Do you wonder how to get those leg and neck lines just right when doing a lion cut? It is a common struggle amongst groomers. I've seen some generally nice looking lion cuts done by others in the past, but they are missing the mark on the lines at the leg and neck edges. The end result is a messy over all finish - not so good for the groomer as the work looks sloppy and unprofessional.
As we near the end of our first year here at the cat grooming school, I have learned that the set and define technique for creating nice lines is one of the things we end up going over repeatedly. Why? Probably because it's hard. But also because it is a strange way of doing things for those that have been dog groomers all along.
To simplify the process and break it down into a workable plan that is easier to remember, I've tagged it the "set and define" process. The demonstration and explanation of "set and define" is making it easier for the students to grasp this concept and then learn to perform it to purr-fection.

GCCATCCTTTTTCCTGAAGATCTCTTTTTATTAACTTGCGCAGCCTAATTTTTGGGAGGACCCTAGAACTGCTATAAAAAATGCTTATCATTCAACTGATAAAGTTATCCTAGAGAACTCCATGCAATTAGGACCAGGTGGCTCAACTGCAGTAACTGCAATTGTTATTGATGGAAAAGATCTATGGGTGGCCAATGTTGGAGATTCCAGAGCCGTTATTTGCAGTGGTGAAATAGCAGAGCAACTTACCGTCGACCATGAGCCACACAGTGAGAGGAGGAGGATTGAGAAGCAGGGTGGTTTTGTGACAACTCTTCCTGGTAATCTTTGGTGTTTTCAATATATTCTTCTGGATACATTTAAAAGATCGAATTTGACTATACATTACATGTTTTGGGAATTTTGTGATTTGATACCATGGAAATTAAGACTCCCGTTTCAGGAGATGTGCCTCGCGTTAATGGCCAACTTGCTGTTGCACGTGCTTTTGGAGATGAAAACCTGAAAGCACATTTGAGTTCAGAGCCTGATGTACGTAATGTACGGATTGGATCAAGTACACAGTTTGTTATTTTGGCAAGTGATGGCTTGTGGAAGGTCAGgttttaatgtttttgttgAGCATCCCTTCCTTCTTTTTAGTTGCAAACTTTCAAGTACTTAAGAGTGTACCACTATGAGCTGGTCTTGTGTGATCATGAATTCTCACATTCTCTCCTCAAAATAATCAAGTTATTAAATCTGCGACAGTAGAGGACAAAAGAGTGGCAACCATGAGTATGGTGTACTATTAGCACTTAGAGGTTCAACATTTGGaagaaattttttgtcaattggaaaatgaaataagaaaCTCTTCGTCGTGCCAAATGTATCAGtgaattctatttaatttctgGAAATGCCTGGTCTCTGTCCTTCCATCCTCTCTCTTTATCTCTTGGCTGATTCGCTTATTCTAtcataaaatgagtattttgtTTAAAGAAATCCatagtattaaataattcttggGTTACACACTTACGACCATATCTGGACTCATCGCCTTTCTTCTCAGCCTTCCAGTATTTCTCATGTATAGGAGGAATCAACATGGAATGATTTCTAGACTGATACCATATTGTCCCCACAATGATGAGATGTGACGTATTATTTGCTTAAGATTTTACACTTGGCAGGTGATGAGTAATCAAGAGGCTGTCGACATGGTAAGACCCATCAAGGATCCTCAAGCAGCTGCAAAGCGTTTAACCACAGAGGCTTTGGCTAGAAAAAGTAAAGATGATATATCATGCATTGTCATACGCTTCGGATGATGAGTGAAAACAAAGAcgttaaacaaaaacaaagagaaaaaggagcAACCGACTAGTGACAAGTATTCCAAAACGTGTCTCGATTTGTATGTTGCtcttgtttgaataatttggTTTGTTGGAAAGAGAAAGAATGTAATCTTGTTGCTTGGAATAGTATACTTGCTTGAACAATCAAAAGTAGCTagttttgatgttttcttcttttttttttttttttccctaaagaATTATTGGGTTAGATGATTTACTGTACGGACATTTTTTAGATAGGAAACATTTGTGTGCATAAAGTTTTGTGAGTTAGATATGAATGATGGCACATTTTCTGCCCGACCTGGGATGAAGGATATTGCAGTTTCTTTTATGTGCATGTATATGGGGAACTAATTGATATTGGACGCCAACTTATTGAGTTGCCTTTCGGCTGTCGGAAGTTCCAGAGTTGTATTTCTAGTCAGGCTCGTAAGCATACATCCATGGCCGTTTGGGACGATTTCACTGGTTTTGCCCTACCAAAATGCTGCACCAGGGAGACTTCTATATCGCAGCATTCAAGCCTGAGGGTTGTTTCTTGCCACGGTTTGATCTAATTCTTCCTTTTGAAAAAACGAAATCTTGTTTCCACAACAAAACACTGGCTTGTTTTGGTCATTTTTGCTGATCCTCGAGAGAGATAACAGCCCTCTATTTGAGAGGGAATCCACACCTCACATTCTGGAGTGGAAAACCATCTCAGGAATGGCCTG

Set - Shave with the growth of hair at the leg or tail line, using the edge of the clipper blade (#10) to set the placement of the line.
Define - Turn clipper around and shave against the growth of hair, cutting a perfectly smooth edge between the shaved area and the area that is not shaved. The goal would be to have smooth shaved skin that meets up neatly with non-cut hair. No "in-betweens" allowed as they will obscure the line and make the over all finish look messy.
Want to see this in action? Enroll in the school. We do a LOT of "setting and defining" on all sorts of cats. And we keep doing it until it's done right! After all, cats deserve quality grooming too!